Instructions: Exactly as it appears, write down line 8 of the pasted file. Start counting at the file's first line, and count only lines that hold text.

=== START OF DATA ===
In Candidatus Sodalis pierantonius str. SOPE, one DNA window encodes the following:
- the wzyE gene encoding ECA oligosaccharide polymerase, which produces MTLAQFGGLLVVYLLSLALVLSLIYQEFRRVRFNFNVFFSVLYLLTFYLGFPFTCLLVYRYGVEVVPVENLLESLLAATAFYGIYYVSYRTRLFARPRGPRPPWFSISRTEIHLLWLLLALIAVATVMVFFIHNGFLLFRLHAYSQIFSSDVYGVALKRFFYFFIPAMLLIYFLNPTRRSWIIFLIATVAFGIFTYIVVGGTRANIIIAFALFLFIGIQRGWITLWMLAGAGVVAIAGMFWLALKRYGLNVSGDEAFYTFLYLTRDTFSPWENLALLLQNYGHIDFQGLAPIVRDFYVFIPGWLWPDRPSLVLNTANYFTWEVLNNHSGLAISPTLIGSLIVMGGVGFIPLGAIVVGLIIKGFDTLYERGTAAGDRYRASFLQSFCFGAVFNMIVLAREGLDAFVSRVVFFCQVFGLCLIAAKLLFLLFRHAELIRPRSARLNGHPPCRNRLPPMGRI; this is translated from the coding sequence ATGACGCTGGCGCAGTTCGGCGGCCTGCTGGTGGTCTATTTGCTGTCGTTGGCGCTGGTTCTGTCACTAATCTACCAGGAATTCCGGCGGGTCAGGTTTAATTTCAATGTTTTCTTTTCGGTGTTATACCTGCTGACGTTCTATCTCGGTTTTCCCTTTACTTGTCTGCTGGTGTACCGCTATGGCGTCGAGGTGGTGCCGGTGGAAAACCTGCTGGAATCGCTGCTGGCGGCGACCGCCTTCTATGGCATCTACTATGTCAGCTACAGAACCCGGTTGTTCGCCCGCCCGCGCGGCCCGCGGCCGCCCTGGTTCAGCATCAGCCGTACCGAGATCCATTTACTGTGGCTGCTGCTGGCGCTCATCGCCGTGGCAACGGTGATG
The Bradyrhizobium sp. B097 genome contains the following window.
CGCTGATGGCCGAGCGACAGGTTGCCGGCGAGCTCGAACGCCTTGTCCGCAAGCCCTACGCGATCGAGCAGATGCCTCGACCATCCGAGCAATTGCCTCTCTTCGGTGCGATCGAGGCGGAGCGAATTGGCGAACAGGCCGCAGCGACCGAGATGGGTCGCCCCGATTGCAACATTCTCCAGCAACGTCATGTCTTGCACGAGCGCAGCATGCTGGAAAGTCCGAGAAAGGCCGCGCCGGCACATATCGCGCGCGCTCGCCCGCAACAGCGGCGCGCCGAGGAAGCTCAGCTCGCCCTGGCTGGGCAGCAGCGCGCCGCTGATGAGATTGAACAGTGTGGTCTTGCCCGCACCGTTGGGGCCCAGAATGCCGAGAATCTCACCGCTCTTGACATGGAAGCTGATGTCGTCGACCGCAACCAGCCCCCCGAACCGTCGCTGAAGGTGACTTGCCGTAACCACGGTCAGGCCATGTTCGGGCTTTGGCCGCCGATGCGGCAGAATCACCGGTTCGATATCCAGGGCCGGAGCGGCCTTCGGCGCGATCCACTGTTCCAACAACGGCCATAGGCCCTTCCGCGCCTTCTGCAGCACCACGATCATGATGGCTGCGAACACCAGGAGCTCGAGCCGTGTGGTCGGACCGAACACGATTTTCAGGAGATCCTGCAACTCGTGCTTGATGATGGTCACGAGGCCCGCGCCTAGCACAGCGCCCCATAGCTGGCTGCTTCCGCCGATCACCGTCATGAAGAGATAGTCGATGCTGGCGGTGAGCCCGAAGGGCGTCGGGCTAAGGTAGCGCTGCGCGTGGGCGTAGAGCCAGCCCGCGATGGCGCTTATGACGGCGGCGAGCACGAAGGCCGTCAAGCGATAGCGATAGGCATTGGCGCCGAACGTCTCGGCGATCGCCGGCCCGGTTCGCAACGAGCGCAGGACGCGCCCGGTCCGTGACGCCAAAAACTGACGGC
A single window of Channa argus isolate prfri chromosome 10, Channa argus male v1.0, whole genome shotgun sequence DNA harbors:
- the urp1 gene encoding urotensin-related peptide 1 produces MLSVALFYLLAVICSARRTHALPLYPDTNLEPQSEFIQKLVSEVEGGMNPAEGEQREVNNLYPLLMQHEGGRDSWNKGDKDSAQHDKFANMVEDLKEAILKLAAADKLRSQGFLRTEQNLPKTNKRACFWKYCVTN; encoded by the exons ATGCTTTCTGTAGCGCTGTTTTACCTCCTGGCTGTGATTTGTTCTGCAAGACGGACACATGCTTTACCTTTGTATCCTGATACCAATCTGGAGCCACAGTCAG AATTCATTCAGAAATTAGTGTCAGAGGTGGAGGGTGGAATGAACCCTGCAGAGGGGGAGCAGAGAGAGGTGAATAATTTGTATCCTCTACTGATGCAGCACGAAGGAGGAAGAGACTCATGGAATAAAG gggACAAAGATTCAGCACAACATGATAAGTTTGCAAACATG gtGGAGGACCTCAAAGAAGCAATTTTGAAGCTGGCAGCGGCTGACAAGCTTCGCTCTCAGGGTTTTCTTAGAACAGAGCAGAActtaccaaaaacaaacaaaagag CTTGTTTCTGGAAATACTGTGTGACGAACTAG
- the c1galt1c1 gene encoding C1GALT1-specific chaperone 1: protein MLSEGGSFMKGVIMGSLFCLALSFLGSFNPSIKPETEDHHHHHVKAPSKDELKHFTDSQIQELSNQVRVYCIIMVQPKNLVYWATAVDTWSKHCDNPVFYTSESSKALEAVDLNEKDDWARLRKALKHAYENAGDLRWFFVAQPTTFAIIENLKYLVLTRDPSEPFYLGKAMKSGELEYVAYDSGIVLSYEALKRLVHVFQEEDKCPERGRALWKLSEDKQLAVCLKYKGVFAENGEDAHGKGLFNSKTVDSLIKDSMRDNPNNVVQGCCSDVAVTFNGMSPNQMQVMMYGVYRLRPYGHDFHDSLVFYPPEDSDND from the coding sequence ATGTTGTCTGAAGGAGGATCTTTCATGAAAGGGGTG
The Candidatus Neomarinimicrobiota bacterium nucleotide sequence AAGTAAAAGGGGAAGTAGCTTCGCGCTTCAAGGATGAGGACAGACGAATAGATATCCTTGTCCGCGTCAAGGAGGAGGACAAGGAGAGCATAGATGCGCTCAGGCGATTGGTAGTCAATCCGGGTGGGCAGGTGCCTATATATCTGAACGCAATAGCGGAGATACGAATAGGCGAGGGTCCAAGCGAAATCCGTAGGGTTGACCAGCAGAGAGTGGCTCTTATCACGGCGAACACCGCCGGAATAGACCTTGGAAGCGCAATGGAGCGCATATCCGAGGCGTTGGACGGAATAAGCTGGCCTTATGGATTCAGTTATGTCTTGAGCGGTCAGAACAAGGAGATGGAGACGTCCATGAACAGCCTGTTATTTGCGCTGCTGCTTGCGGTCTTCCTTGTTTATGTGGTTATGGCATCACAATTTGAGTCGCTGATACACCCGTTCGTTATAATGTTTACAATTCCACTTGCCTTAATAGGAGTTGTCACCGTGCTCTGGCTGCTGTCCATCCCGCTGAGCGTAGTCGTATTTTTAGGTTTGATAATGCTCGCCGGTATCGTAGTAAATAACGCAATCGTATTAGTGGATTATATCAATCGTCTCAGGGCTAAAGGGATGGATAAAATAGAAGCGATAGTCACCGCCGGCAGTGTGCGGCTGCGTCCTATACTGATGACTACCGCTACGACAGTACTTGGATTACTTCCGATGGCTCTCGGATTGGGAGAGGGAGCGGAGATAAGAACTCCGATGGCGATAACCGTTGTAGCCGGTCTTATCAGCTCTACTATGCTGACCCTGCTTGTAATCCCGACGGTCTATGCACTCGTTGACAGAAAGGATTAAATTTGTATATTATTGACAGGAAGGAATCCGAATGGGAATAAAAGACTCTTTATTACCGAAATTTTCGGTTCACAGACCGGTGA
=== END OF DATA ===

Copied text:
The Candidatus Neomarinimicrobiota bacterium nucleotide sequence AAGTAAAAGGGGAAGTAGCTTCGCGCTTCAAGGATGAGGACAGACGAATAGATATCCTTGTCCGCGTCAAGGAGGAGGACAAGGAGAGCATAGATGCGCTCAGGCGATTGGTAGTCAATCCGGGTGGGCAGGTGCCTATATATCTGAACGCAATAGCGGAGATACGAATAGGCGAGGGTCCAAGCGAAATCCGTAGGGTTGACCAGCAGAGAGTGGCTCTTATCACGGCGAACACCGCCGGAATAGACCTTGGAAGCGCAATGGAGCGCATATCCGAGGCGTTGGACGGAATAAGCTGGCCTTATGGATTCAGTTATGTCTTGAGCGGTCAGAACAAGGAGATGGAGACGTCCATGAACAGCCTGTTATTTGCGCTGCTGCTTGCGGTCTTCCTTGTTTATGTGGTTATGGCATCACAATTTGAGTCGCTGATACACCCGTTCGTTATAATGTTTACAATTCCACTTGCCTTAATAGGAGTTGTCACCGTGCTCTGGCTGCTGTCCATCCCGCTGAGCGTAGTCGTATTTTTAGGTTTGATAATGCTCGCCGGTATCGTAGTAAATAACGCAATCGTATTAGTGGATTATATCAATCGTCTCAGGGCTAAAGGGATGGATAAAATAGAAGCGATAGTCACCGCCGGCAGTGTGCGGCTGCGTCCTATACTGATGACTACCGCTACGACAGTACTTGGATTACTTCCGATGGCTCTCGGATTGGGAGAGGGAGCGGAGATAAGAACTCCGATGGCGATAACCGTTGTAGCCGGTCTTATCAGCTCTACTATGCTGACCCTGCTTGTAATCCCGACGGTCTATGCACTCGTTGACAGAAAGGATTAAATTTGTATATTATTGACAGGAAGGAATCCGAATGGGAATAAAAGACTCTTTATTACCGAAATTTTCGGTTCACAGACCGGTGA